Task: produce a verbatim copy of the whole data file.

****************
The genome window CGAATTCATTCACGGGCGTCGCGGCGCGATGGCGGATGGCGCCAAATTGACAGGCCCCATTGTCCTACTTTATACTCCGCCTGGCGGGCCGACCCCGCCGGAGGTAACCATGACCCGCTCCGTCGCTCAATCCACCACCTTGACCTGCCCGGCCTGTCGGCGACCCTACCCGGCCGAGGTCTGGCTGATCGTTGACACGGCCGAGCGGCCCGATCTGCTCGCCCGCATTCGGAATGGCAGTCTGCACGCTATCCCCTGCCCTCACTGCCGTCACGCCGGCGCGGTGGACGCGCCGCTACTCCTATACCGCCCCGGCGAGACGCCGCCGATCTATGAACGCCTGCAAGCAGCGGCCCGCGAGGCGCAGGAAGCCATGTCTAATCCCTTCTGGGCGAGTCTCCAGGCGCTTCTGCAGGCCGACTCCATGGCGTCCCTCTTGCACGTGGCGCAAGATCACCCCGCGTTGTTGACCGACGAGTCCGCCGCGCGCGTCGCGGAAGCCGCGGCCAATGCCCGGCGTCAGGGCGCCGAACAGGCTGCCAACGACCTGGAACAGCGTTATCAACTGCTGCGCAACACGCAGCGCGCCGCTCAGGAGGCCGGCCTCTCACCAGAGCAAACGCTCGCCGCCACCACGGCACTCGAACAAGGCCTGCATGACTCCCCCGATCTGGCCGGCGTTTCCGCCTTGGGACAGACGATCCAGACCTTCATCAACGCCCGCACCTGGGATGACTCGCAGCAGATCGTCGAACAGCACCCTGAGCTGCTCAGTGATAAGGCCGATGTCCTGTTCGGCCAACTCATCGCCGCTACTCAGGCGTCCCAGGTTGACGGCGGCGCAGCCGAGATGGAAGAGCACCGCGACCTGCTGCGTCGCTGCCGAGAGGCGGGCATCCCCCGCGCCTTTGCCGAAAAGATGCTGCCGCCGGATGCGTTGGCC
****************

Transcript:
The genome window CGAATTCATTCACGGGCGTCGCGGCGCGATGGCGGATGGCGCCAAATTGACAGGCCCCATTGTCCTACTTTATACTCCGCCTGGCGGGCCGACCCCGCCGGAGGTAACCATGACCCGCTCCGTCGCTCAATCCACCACCTTGACCTGCCCGGCCTGTCGGCGACCCTACCCGGCCGAGGTCTGGCTGATCGTTGACACGGCCGAGCGGCCCGATCTGCTCGCCCGCATTCGGAATGGCAGTCTGCACGCTATCCCCTGCCCTCACTGCCGTCACGCCGGCGCGGTGGACGCGCCGCTACTCCTATACCGCCCCGGCGAGACGCCGCCGATCTATGAACGCCTGCAAGCAGCGGCCCGCGAGGCGCAGGAAGCCATGTCTAATCCCTTCTGGGCGAGTCTCCAGGCGCTTCTGCAGGCCGACTCCATGGCGTCCCTCTTGCACGTGGCGCAAGATCACCCCGCGTTGTTGACCGACGAGTCCGCCGCGCGCGTCGCGGAAGCCGCGGCCAATGCCCGGCGTCAGGGCGCCGAACAGGCTGCCAACGACCTGGAACAGCGTTATCAACTGCTGCGCAACACGCAGCGCGCCGCTCAGGAGGCCGGCCTCTCACCAGAGCAAACGCTCGCCGCCACCACGGCACTCGAACAAGGCCTGCATGACTCCCCCGATCTGGCCGGCGTTTCCGCCTTGGGACAGACGATCCAGACCTTCATCAACGCCCGCACCTGGGATGACTCGCAGCAGATCGTCGAACAGCACCCTGAGCTGCTCAGTGATAAGGCCGATGTCCTGTTCGGCCAACTCATCGCCGCTACTCAGGCGTCCCAGGTTGACGGCGGCGCAGCCGAGATGGAAGAGCACCGCGACCTGCTGCGTCGCTGCCGAGAGGCGGGCATCCCCCGCGCCTTTGCCGAAAAGATGCTGCCGCCGGATGCGTTGGCC